The fashion to impose today’s standards on decisions made a century ago in a totally different environment, is also ever present in Europe.
    As a foreigner, I sometimes found it difficult to understand what Ashley said, while Ian speaks a very clear English, as far as I am concerned. Generally, the second half of the conversation is the more interesting in my opinion.

    • I had a little bit trouble understanding Ashley’s accent too.

      Old age and hearing loss on my part?

      I downloaded the sound track so I could listen when I was driving

      Quite surprised at Ashley’s darker interests, I didn’t see that coming ,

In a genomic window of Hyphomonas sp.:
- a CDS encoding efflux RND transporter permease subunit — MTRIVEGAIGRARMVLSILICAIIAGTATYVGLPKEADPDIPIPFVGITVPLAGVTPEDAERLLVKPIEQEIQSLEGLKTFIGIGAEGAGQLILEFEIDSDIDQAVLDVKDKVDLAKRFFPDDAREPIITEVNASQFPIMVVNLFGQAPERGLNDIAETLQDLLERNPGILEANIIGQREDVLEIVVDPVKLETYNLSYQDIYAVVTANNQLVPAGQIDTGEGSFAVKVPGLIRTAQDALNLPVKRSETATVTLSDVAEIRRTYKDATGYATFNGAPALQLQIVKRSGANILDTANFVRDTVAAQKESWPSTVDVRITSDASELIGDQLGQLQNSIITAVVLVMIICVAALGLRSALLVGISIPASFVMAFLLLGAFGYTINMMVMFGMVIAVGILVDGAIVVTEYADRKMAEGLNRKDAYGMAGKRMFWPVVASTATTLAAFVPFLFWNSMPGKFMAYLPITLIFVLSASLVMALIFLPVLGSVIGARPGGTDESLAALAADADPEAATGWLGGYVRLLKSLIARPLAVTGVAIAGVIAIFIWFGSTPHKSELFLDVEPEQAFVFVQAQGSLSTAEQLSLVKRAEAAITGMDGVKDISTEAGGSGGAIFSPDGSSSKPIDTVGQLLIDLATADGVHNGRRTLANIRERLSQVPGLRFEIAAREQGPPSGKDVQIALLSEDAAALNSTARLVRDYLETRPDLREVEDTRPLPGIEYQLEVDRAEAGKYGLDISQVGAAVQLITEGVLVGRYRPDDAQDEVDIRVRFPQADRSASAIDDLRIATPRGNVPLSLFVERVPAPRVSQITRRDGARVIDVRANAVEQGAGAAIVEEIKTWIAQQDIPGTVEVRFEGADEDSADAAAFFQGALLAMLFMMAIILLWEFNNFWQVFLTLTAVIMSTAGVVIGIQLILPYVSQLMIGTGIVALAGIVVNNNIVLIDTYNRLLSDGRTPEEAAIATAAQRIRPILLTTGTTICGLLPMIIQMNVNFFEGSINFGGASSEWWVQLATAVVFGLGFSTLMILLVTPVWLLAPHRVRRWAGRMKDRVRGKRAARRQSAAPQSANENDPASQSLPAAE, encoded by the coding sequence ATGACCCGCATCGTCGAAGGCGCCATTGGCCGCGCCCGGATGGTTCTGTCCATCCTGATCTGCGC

10. Mighty young to be a “curator emerita” no? Wonder what happened there… For many of us, something of a “dream job” no?

    • For many the position of curator sounds like a dream come true. The reality is, too often, more like a nightmare as your passion and skill set is confronted and confounded by administrators who are intent on counting their beans before offering historical content. I’ve watched dreams and hopes dashed by departmental politics several times, to the detriment of the facility. Side stepping into the role of consultant has it’s own rewards.

  11. 1. Disappointed about promise of dog, then let down.
    2. Politics has always and will always be a thorn in the side of historical truth.